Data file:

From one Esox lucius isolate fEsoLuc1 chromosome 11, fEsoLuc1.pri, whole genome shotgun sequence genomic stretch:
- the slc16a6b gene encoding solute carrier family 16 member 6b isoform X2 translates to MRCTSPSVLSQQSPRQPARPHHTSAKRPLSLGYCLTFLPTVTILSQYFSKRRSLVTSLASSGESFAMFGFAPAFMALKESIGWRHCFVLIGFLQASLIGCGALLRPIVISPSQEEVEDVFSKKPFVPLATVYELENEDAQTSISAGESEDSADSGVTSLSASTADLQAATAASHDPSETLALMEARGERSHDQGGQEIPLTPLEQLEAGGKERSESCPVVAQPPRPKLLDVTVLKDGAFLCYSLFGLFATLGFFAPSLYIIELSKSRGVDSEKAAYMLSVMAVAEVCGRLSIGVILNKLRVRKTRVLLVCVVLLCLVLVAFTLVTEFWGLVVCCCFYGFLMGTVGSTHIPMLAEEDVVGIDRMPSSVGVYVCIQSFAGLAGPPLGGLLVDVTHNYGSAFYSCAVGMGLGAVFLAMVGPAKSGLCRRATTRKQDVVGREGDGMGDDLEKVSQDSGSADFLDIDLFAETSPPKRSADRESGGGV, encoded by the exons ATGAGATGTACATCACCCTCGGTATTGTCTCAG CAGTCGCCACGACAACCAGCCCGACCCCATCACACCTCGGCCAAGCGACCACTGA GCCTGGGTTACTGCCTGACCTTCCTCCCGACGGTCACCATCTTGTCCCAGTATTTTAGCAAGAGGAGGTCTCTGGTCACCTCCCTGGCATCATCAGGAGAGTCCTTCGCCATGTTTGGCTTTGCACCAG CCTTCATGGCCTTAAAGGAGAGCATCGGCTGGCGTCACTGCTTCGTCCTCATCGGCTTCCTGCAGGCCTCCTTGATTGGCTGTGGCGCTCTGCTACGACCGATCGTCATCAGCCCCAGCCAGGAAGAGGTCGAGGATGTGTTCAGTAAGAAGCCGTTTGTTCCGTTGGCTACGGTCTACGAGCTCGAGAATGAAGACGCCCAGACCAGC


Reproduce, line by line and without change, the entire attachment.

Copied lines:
From one Esox lucius isolate fEsoLuc1 chromosome 11, fEsoLuc1.pri, whole genome shotgun sequence genomic stretch:
- the slc16a6b gene encoding solute carrier family 16 member 6b isoform X2 translates to MRCTSPSVLSQQSPRQPARPHHTSAKRPLSLGYCLTFLPTVTILSQYFSKRRSLVTSLASSGESFAMFGFAPAFMALKESIGWRHCFVLIGFLQASLIGCGALLRPIVISPSQEEVEDVFSKKPFVPLATVYELENEDAQTSISAGESEDSADSGVTSLSASTADLQAATAASHDPSETLALMEARGERSHDQGGQEIPLTPLEQLEAGGKERSESCPVVAQPPRPKLLDVTVLKDGAFLCYSLFGLFATLGFFAPSLYIIELSKSRGVDSEKAAYMLSVMAVAEVCGRLSIGVILNKLRVRKTRVLLVCVVLLCLVLVAFTLVTEFWGLVVCCCFYGFLMGTVGSTHIPMLAEEDVVGIDRMPSSVGVYVCIQSFAGLAGPPLGGLLVDVTHNYGSAFYSCAVGMGLGAVFLAMVGPAKSGLCRRATTRKQDVVGREGDGMGDDLEKVSQDSGSADFLDIDLFAETSPPKRSADRESGGGV, encoded by the exons ATGAGATGTACATCACCCTCGGTATTGTCTCAG CAGTCGCCACGACAACCAGCCCGACCCCATCACACCTCGGCCAAGCGACCACTGA GCCTGGGTTACTGCCTGACCTTCCTCCCGACGGTCACCATCTTGTCCCAGTATTTTAGCAAGAGGAGGTCTCTGGTCACCTCCCTGGCATCATCAGGAGAGTCCTTCGCCATGTTTGGCTTTGCACCAG CCTTCATGGCCTTAAAGGAGAGCATCGGCTGGCGTCACTGCTTCGTCCTCATCGGCTTCCTGCAGGCCTCCTTGATTGGCTGTGGCGCTCTGCTACGACCGATCGTCATCAGCCCCAGCCAGGAAGAGGTCGAGGATGTGTTCAGTAAGAAGCCGTTTGTTCCGTTGGCTACGGTCTACGAGCTCGAGAATGAAGACGCCCAGACCAGC